Friday, August 12, 2005

Madonna Reverting to Club-Friendly Format With Tenth Album

Remember when Madonna used to be a dance diva? With 1983's self-titled major label debut, the artist whose name means "Mother Mary" initially established herself as a hit club single production machine. Songs such as 'Lucky Star,' 'Borderline,' 'Holiday' and even the Like a Virgin carry-over tune 'Dress You Up' all came to define the sometimes voluptuous vocalist as the reigning 1980s Queen of the Discos. Yet, after the immense success of the less synthy and more poppy Like a Virgin disc, Madonna seemed to stray from her roots, recording mundane pop ballads for movies such as A League of Their Own and Evita, along with a string of much more experimental and serious tunage. Sure, the turn of the 80s saw the release of electronica-oriented 'Vogue' and 'Express Yourself,' but for the most part Madonna's timeshare in the Western dance venue had expired by the early 90s, with no thoughts of renewal in the mix.

Now, with her tenth album just leaving the works, it is said that Confessions on a Dancefloor will be returning Madonna to her roots. Slated for a November 15 release, the artist has dubbed her newest sound "future disco." (It can only be presumed that "future disco" is 100 times better than "old disco.") Described by latest producer Stuart Price, the album's first single is "a big feel-good song. You put it on and you want to get in your car, turn it up and drive around smiling." The newest synth-pop selection is entitled 'Hung Up.'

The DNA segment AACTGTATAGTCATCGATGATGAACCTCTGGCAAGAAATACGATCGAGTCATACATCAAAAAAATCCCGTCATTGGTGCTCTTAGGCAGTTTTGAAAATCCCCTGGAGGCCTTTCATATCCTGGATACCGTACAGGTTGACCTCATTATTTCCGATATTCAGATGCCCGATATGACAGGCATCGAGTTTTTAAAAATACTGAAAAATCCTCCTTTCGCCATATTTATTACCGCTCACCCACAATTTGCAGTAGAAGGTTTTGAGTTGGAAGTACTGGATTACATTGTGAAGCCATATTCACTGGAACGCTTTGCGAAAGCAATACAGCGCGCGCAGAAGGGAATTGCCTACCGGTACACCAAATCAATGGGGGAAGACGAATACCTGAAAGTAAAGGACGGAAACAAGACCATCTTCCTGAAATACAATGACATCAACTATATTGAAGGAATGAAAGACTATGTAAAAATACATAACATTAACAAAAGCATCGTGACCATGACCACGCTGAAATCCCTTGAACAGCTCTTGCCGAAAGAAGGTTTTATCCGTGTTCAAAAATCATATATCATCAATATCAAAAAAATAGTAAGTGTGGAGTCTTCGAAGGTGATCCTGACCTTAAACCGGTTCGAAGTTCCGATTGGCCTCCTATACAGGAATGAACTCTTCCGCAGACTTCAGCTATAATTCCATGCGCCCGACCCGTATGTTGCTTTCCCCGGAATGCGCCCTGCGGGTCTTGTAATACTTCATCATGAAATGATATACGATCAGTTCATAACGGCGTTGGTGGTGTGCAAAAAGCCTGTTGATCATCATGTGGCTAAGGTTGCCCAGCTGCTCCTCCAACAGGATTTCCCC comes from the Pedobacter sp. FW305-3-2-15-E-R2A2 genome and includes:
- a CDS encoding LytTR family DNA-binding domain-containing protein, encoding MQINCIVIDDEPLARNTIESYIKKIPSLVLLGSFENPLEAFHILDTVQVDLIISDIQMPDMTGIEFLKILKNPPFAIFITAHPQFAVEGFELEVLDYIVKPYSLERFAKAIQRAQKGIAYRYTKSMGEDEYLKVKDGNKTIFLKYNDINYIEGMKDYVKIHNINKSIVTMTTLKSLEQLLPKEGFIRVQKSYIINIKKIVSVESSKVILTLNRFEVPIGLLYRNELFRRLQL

But Madonna and Price weren't entirely confident, at first, in a return to the rave scene:
"There's a bit of a danger with dance music that you can create something that's cool but doesn't have much substance to it," he admits. "Every few months, a club record comes along that hits a nerve with people, and they connect to it. They don't know why, but there is something magical in it. That's what we were trying to make. [Stuart Price]"

Will Confessions on a Dancefloor be magical? As a guilty Madonna fan, I hope so.

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